By Marie Claire
About a week before my son Tristan's fourth birthday, I talked with him about how much he had grown up in the past year, how much he had learned, and how proud I was of him for the progress he had made. Then we talked about his birthday and what he wanted to do for his party. As usual, I let him choose what kind of birthday cake he wanted.
Last year he chose a "caterpillar" cake, as at the time bugs fascinated him. That cake wasn't too difficult--just a string of crescent-shaped cake pieces with bright, multicolored icing. I expected him to choose something equally simple this year, so you can imagine my chagrin when, after looking through a book with imaginative cake ideas for children, he chose the "knights and castle" cake. I looked at the detailed drawing, read over the explanation, and felt immediately that I had bitten off a bit more than I could chew. But Tristan was sure he wanted a castle cake, knights and all.
Before I knew it, his birthday was upon me, and I set to work on the cake. Book in hand, I tried to follow the directions as best I could, but soon realized why there was only a drawing of this castle cake, not a photograph, as with most of the other designs. There was a gulf between concept and finished product, and I was adrift and sinking! My cake was lopsided, the icing didn't stick well, and the turrets weren't equal in height or diameter. I couldn't find any toy knights, so I settled for a Lego figure of a man on a horse.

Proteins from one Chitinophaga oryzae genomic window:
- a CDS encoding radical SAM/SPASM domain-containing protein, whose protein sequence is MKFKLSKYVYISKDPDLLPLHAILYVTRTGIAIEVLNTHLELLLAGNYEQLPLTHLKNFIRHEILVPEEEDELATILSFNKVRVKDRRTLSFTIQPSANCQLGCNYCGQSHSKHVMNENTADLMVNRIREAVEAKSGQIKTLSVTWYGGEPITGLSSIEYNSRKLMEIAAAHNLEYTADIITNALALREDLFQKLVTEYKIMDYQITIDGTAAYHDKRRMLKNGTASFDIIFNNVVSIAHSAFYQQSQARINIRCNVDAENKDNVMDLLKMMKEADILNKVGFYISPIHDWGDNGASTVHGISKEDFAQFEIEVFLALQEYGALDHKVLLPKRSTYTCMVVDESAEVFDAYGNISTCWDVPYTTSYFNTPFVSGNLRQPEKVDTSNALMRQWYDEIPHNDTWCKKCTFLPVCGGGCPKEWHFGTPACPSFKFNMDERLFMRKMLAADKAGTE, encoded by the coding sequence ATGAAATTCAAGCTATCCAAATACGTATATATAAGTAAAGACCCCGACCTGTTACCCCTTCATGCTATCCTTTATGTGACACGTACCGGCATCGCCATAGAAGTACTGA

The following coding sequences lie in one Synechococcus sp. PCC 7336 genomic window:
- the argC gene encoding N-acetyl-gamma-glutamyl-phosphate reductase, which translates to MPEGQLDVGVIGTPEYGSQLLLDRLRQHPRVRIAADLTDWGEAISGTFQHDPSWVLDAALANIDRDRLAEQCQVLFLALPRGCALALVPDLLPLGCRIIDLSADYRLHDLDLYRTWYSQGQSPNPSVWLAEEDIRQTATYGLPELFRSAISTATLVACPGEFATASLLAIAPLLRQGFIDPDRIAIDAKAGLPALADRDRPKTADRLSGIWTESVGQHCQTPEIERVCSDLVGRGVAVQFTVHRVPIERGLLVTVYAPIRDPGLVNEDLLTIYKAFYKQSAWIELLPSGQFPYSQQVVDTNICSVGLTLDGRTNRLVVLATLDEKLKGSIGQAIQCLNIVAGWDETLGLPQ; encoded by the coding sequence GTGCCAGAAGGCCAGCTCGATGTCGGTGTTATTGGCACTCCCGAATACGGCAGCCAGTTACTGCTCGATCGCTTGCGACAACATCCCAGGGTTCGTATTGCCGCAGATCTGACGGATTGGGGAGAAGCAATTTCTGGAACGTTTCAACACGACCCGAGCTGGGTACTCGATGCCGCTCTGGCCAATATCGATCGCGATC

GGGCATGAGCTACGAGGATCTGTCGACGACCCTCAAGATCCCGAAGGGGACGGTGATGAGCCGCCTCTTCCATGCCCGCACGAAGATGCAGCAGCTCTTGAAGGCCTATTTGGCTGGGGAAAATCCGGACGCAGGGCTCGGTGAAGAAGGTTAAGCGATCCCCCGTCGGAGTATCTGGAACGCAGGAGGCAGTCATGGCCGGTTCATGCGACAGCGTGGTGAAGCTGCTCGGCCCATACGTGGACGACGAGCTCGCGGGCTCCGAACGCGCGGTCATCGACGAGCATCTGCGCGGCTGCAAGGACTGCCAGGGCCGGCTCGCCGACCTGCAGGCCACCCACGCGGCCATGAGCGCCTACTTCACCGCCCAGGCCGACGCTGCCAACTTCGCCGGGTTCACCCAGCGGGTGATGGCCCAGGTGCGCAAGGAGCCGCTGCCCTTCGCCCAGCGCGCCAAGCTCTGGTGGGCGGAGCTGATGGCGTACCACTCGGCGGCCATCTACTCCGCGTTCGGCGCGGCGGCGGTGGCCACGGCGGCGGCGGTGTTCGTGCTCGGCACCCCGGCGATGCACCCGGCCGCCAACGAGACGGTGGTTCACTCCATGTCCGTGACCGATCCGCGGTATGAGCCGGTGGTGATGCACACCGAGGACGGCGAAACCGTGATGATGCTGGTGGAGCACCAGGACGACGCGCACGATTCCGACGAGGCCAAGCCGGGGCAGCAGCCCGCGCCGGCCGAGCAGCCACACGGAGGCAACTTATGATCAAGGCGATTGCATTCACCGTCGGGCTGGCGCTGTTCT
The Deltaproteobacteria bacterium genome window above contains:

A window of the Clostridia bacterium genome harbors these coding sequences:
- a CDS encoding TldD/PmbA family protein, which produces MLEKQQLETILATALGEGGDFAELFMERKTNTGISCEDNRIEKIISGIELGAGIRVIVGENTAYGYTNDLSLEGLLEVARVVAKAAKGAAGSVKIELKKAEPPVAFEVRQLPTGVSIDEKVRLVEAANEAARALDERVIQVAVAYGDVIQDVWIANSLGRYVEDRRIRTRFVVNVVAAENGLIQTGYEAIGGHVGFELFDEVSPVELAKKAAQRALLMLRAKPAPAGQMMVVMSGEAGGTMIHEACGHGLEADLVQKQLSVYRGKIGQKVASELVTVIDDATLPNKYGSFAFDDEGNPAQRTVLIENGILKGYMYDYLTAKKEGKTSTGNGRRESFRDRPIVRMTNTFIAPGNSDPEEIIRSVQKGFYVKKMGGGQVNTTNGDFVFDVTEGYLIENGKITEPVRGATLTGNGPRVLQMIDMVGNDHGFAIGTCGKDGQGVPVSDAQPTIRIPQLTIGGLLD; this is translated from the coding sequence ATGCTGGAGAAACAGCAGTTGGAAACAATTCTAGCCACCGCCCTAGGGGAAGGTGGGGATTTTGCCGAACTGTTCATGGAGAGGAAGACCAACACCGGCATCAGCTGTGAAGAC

I felt so under pressure and discouraged! Poor Tristan, I thought. He's going to be so disappointed! He's been looking forward to and talking about his knights and castle cake all week, and now look what he's going to get! Things never turn out the way I want them to! Tristan is sure to be one unhappy little boy when he sees his mother's version of his dream cake!
I finally finished the cake, adding the final touches as best I could--paper flags, cookies along the top of the walls that were supposed to look like stones but kept falling over at awkward angles, and "grass" made from shredded coconut dyed with food color that somehow turned out a muddy mossy color. I was done, but felt like crying.
I cleaned up my mess and decided I'd better let Tristan see the cake, to prepare him for the embarrassing moment when he and his friends would see it at the party. As Tristan entered the room, I studied his expression and prayed for just the right thing to say to cheer him up and help him not to take it so hard.
Tristan's eyes widened and, to my surprise, a huge smile spread across his face. "Wow, Mom! It's so cool!" he exclaimed. "It's just what I wanted!"
I nearly burst into tears as he went over to the cake, inspected each part, and said it was exactly the way he wanted it to be. Then he ran over and hugged me, thanked me for making it for him, and lifted his hand to his mouth as if to tell me a secret. I bent over to let him whisper in my ear.
"I love you!" he said, and then ran off to tell his friends about what he'd just seen.
After he left the room I sat there a while, thinking about what I'd just experienced. In those few minutes I was taught a lesson that can take a lifetime to learn. How many times had things in my life turned out differently than I had hoped or imagined? How many times had my dreams seemed to turn out a little lopsided, distorted, with pieces missing? How many times had I questioned God and not fully accepted or appreciated what He had done for me?
Oh, that I can learn to see life through the eyes of a child--full of faith, hope, love, and positiveness, instead of seeing the imperfections. Oh, that I can learn to see the good and the wonder of it all. I stayed in that magic moment as long as I could. Drinking in the scene of that misshapen cake before me and the fresh memory of Tristan's sweet reaction, I asked God to forgive me for my recent negative outlook on life and to help me see things the way my son had seen that cake.
Then a funny thing happened. As I stared at the cake, it took on a cartoon quality and I actually began to like it! Best and most important, Tristan liked it. It was his birthday, after all.
Originally published in Activated Magazine. Used with permission.